Some deal hunters stung in ‘Clunkers’ program
Like hundreds of thousands of folks this summer, Anna Causey knew a deal when she saw it. Enticed by the rebates offered under the cash for clunkers program, the Summerville, S.C., resident ran her 1986 Buick Century down to a local dealer last month, scrapped it for a 2009 Dodge Ram pickup, and scooped up a $3,500 government discount for the trouble.
A month later, it doesn’t seem like such a great bargain.
Causey’s trade, it turns out, didn’t qualify for a rebate based on the cash-for-clunkers’ mileage requirements. Though she’d signed all the papers, swapped the tags and updated her insurance policy, Causey was called back to the dealership shortly afterward and presented with two options: either accept a new contract — one that would grant $1,000 for the old Buick and require that she pay back the $2,500 difference — or give up the truck. Thinking a deal’s a deal, Causey and her husband chose a third route: they stormed out, and hired a lawyer instead.
“I didn’t even look at the new paperwork,” the 68-year-old Causey said in a telephone interview Friday. “I’d signed a contract. We walked off with the contract thinking we owned a truck.”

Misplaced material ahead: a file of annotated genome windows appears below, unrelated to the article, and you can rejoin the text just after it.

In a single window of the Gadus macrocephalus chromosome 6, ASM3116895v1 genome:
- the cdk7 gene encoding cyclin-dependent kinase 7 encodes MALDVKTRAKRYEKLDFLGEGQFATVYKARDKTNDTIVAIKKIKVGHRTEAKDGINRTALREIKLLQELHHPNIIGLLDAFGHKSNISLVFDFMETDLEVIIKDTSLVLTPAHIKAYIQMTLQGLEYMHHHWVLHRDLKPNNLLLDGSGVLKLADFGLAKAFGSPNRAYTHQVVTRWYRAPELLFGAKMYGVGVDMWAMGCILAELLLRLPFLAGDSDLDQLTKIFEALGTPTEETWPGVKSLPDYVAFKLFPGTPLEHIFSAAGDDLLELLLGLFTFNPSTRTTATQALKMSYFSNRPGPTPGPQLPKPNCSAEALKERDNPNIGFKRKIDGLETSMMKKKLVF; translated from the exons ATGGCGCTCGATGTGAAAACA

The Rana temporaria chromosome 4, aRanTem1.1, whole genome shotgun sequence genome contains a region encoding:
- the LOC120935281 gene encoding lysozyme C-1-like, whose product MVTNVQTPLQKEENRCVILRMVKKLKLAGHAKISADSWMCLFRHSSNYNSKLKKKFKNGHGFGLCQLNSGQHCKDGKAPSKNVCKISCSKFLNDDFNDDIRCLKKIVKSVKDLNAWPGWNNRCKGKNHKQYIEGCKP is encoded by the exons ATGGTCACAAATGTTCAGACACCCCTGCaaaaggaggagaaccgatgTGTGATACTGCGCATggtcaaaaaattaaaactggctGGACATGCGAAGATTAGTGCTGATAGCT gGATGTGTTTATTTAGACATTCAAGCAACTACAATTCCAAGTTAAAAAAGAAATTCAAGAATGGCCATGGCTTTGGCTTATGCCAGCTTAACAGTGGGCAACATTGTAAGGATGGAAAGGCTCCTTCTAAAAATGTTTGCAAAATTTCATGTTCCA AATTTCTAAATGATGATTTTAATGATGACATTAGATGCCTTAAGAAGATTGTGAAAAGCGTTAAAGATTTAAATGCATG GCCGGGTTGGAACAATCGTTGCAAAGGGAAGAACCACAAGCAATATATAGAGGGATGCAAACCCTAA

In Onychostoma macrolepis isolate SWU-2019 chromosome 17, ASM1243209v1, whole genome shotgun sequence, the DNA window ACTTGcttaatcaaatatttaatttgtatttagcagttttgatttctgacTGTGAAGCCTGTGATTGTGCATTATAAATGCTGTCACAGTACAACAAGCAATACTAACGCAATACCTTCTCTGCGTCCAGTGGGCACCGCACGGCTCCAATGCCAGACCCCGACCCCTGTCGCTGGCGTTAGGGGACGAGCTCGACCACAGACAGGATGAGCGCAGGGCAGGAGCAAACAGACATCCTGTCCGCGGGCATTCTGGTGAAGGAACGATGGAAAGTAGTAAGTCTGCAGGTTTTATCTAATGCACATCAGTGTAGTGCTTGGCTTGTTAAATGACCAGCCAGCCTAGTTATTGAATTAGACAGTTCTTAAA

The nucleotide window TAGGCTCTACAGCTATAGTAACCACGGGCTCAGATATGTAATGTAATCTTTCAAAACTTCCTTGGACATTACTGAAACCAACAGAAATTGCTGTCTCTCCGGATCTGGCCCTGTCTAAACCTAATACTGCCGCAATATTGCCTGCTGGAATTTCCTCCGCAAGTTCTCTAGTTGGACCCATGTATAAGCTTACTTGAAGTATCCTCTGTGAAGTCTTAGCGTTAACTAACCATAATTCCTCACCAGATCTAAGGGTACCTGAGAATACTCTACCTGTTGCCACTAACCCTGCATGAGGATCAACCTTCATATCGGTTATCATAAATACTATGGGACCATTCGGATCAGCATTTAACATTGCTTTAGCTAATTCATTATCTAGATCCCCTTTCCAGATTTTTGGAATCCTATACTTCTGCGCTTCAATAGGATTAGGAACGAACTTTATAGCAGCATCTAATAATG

As the Obama administration begins winding down the $3 billion cash for clunkers program, similar stories of consumer frustration are popping up nationwide. While a great deal of ink has been used to chronicle the trials of the auto dealers — many of whom have become rankled by the slow pace of federal reimbursement — much less has gone to point out that there are consumers out there feeling roughed up as well. Some bargain hunters have been prevented from driving their new vehicle off the lot until Washington approves the rebate. Others have been asked to sign liability waivers placing all the risk on themselves rather than the dealers. And in episodes like the one involving the Causeys, some dealers are allowing trades under the cash-for-clunkers banner only to retract them later, leaving both dealers and consumers pointing fingers in agitated blame.
Continue reading at the Washington Independent, the Colorado Independent’s sister site in D.C.